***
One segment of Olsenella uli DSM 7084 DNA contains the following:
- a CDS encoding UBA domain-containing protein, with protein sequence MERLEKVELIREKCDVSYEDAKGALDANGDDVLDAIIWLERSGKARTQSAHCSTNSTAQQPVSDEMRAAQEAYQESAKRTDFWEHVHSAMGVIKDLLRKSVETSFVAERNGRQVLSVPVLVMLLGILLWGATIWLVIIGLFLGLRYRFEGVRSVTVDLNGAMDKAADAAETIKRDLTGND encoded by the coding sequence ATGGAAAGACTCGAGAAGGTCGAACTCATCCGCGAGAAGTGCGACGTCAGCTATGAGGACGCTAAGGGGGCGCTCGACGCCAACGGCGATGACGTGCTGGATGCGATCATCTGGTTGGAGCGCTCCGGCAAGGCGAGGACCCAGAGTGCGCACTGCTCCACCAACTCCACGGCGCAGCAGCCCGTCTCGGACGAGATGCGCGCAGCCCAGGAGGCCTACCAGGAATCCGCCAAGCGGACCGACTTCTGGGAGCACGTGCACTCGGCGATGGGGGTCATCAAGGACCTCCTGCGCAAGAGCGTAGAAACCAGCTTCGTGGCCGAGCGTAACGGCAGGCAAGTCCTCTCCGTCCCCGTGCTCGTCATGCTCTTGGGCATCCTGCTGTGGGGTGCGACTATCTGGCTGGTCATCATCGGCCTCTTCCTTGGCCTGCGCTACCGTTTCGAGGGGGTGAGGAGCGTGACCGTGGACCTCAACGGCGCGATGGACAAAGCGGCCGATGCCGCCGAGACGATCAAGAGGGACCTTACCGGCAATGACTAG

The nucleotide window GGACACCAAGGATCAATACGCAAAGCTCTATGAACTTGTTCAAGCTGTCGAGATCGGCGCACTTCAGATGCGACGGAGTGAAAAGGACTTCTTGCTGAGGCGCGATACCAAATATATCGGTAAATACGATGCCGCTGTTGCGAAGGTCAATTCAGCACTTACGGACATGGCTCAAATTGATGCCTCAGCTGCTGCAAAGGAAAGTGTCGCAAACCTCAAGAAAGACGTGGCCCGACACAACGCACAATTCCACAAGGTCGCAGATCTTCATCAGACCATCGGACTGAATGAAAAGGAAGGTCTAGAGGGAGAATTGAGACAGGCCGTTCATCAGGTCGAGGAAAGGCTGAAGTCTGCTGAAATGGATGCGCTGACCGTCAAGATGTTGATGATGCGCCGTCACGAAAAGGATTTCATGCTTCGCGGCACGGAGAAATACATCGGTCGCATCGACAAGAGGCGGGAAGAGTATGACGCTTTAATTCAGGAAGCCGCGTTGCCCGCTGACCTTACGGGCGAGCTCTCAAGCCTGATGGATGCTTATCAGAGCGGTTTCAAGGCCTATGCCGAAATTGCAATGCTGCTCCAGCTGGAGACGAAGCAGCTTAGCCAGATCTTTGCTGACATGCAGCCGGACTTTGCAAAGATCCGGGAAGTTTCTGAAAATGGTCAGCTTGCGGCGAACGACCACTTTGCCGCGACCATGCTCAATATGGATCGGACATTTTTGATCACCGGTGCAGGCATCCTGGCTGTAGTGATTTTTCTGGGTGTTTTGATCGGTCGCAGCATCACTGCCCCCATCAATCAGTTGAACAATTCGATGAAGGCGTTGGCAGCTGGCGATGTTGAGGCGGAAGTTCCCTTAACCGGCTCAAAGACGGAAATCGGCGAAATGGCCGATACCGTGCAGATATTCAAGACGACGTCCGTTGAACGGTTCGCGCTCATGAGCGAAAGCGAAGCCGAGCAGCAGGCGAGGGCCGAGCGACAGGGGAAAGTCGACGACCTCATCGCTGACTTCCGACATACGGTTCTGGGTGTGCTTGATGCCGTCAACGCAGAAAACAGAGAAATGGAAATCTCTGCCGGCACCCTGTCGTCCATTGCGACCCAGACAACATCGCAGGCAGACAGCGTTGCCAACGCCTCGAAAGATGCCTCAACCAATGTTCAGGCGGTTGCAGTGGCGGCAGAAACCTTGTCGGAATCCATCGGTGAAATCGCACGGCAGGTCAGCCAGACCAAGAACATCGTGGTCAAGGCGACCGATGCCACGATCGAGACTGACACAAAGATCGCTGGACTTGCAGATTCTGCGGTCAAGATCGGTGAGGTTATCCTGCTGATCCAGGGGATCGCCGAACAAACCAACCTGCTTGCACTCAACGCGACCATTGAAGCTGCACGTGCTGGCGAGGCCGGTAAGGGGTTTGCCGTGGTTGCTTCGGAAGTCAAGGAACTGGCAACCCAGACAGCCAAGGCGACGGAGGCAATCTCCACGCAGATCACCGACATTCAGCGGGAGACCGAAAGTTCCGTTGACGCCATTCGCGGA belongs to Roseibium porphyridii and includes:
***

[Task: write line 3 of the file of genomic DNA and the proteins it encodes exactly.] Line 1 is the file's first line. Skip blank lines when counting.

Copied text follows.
The nucleotide window GGACACCAAGGATCAATACGCAAAGCTCTATGAACTTGTTCAAGCTGTCGAGATCGGCGCACTTCAGATGCGACGGAGTGAAAAGGACTTCTTGCTGAGGCGCGATACCAAATATATCGGTAAATACGATGCCGCTGTTGCGAAGGTCAATTCAGCACTTACGGACATGGCTCAAATTGATGCCTCAGCTGCTGCAAAGGAAAGTGTCGCAAACCTCAAGAAAGACGTGGCCCGACACAACGCACAATTCCACAAGGTCGCAGATCTTCATCAGACCATCGGACTGAATGAAAAGGAAGGTCTAGAGGGAGAATTGAGACAGGCCGTTCATCAGGTCGAGGAAAGGCTGAAGTCTGCTGAAATGGATGCGCTGACCGTCAAGATGTTGATGATGCGCCGTCACGAAAAGGATTTCATGCTTCGCGGCACGGAGAAATACATCGGTCGCATCGACAAGAGGCGGGAAGAGTATGACGCTTTAATTCAGGAAGCCGCGTTGCCCGCTGACCTTACGGGCGAGCTCTCAAGCCTGATGGATGCTTATCAGAGCGGTTTCAAGGCCTATGCCGAAATTGCAATGCTGCTCCAGCTGGAGACGAAGCAGCTTAGCCAGATCTTTGCTGACATGCAGCCGGACTTTGCAAAGATCCGGGAAGTTTCTGAAAATGGTCAGCTTGCGGCGAACGACCACTTTGCCGCGACCATGCTCAATATGGATCGGACATTTTTGATCACCGGTGCAGGCATCCTGGCTGTAGTGATTTTTCTGGGTGTTTTGATCGGTCGCAGCATCACTGCCCCCATCAATCAGTTGAACAATTCGATGAAGGCGTTGGCAGCTGGCGATGTTGAGGCGGAAGTTCCCTTAACCGGCTCAAAGACGGAAATCGGCGAAATGGCCGATACCGTGCAGATATTCAAGACGACGTCCGTTGAACGGTTCGCGCTCATGAGCGAAAGCGAAGCCGAGCAGCAGGCGAGGGCCGAGCGACAGGGGAAAGTCGACGACCTCATCGCTGACTTCCGACATACGGTTCTGGGTGTGCTTGATGCCGTCAACGCAGAAAACAGAGAAATGGAAATCTCTGCCGGCACCCTGTCGTCCATTGCGACCCAGACAACATCGCAGGCAGACAGCGTTGCCAACGCCTCGAAAGATGCCTCAACCAATGTTCAGGCGGTTGCAGTGGCGGCAGAAACCTTGTCGGAATCCATCGGTGAAATCGCACGGCAGGTCAGCCAGACCAAGAACATCGTGGTCAAGGCGACCGATGCCACGATCGAGACTGACACAAAGATCGCTGGACTTGCAGATTCTGCGGTCAAGATCGGTGAGGTTATCCTGCTGATCCAGGGGATCGCCGAACAAACCAACCTGCTTGCACTCAACGCGACCATTGAAGCTGCACGTGCTGGCGAGGCCGGTAAGGGGTTTGCCGTGGTTGCTTCGGAAGTCAAGGAACTGGCAACCCAGACAGCCAAGGCGACGGAGGCAATCTCCACGCAGATCACCGACATTCAGCGGGAGACCGAAAGTTCCGTTGACGCCATTCGCGGA belongs to Roseibium porphyridii and includes: